How To Tell If You’ve Been Blocked On Twitter

UPDATE: While this article still has some value – there’s a lot to be gained from having a second Twitter account just in case – Twitter has recently made it a lot easier to find out if somebody has blocked you. All you have to do is try to follow them. Click here to read an updated article on this topic.

Various articles have been written about how to determine if somebody has done the unthinkable and blocked you on Twitter, but they are inconsistent and in many cases quite wrong.

There is, however, one very easy way to tell immediately if you’ve been blocked: open a second Twitter account.

When you’ve been blocked on the network, and try and access somebody’s tweets, this is what you see.How To Tell If You've Been Blocked On Twitter

(And yes, I have been blocked by Stephen Fry – find out why here.)

This is essentially identical to what you see when somebody has protected their status updates, so it can be confusing. Moreover, it can be a little embarrassing if you issue a request to follow to somebody who you later find out has blocked you.

But there is a loophole: Twitter blocks on a per account basis – not by using cookies or IP addresses. By logging out of Twitter and revisiting their profile page with a different account, you can immediately see what is what. If you can now see and read their tweets, then your other (likely main) account has been blocked. If you still see the ‘This person has protected their tweets’ message, then that is what they’ve actually done.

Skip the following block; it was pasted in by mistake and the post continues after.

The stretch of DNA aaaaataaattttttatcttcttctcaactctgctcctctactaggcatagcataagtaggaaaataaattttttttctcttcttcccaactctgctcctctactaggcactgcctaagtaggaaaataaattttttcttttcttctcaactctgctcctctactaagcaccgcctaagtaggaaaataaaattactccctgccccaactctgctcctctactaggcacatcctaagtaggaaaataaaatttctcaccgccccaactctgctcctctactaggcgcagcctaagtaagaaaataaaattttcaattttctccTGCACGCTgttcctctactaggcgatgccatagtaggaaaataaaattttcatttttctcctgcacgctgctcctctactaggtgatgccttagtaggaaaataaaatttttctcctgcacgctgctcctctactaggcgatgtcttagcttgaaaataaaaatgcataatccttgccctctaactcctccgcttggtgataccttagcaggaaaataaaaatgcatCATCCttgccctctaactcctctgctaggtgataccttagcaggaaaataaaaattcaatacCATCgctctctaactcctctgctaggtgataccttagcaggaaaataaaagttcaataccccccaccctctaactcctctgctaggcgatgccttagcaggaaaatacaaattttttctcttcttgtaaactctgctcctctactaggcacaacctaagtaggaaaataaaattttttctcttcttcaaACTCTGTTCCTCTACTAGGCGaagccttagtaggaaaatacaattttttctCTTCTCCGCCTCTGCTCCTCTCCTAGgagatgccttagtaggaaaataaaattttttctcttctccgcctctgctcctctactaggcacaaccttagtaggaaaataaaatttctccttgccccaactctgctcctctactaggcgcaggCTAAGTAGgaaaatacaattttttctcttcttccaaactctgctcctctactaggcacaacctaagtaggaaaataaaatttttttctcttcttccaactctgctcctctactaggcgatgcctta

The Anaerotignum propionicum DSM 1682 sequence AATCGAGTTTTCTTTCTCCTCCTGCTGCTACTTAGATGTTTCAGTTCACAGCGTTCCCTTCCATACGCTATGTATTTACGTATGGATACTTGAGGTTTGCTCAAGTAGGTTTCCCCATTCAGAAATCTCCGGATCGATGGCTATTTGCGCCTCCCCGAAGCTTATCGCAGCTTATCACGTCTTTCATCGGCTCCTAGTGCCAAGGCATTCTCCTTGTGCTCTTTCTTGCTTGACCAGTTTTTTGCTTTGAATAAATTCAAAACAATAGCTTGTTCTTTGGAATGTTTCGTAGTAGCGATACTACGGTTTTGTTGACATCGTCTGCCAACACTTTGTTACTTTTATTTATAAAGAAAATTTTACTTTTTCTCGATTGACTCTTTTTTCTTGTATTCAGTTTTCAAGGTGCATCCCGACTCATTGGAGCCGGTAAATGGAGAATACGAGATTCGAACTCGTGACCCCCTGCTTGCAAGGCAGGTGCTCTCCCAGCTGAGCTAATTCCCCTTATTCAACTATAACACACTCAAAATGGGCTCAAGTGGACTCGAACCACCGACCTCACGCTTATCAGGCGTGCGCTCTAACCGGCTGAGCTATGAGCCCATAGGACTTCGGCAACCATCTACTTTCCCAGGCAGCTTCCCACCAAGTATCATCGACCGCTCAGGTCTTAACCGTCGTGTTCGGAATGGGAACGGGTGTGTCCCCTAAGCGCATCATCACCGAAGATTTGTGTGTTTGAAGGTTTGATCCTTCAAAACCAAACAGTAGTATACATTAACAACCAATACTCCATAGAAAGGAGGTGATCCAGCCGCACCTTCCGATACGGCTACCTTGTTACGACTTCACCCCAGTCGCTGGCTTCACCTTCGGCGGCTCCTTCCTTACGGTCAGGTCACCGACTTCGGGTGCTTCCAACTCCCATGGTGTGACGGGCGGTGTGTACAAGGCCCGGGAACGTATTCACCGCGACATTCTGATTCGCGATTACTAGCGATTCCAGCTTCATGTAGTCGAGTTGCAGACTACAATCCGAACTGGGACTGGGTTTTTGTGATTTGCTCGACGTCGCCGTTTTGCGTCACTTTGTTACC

So You’ve Been Blocked – Now What?

People have many different reasons for blocking somebody, and most of the time a block is issued legitimately, at least in the eyes of the blocker. Chances are that the person is unlikely to reverse their decision, and even if they might it’s awkward for you to now approach them, so the best thing to do is just move on.

Plenty more tweets in the sea, after all.

Two Accounts Good, One Account Bad

Apart from this easy and convenient way to find out if you’ve been blocked, there are other valid reasons to have a second Twitter account, too.

  1. It can protect you from identity theft.
  2. If Twitter suspends your main account (for whatever reason), you have another way to contact them and issue a help ticket.
  3. It’s useful for testing purposes, allowing you to experiment with new features on the network, or via a different device (i.e., a mobile phone).
  4. You can try different avatars, background wallpapers, even protected updates, without impacting your main account.
  5. If you run a blog, a second account could be used to share new articles, which gives your readers an alternative way to subscribe to just those updates (avoiding the other tweets you likely make on your main account).

Blocking is very much a part of the Twitter experience and while the feature definitely needs some improvements, for many it plays an important part in making them feel safe and secure on the network. Finding yourself blocked by somebody else is never pleasant, but it’s not something to obsess over, either.

Let’s face it: most of the time, you will have some idea of why it has happened. And if not, or if you feel that an individual has blocked you for something utterly ridiculous, do your very best to regroup and move on. Much like if you lend somebody $20 and then never see them again, it was probably worth it.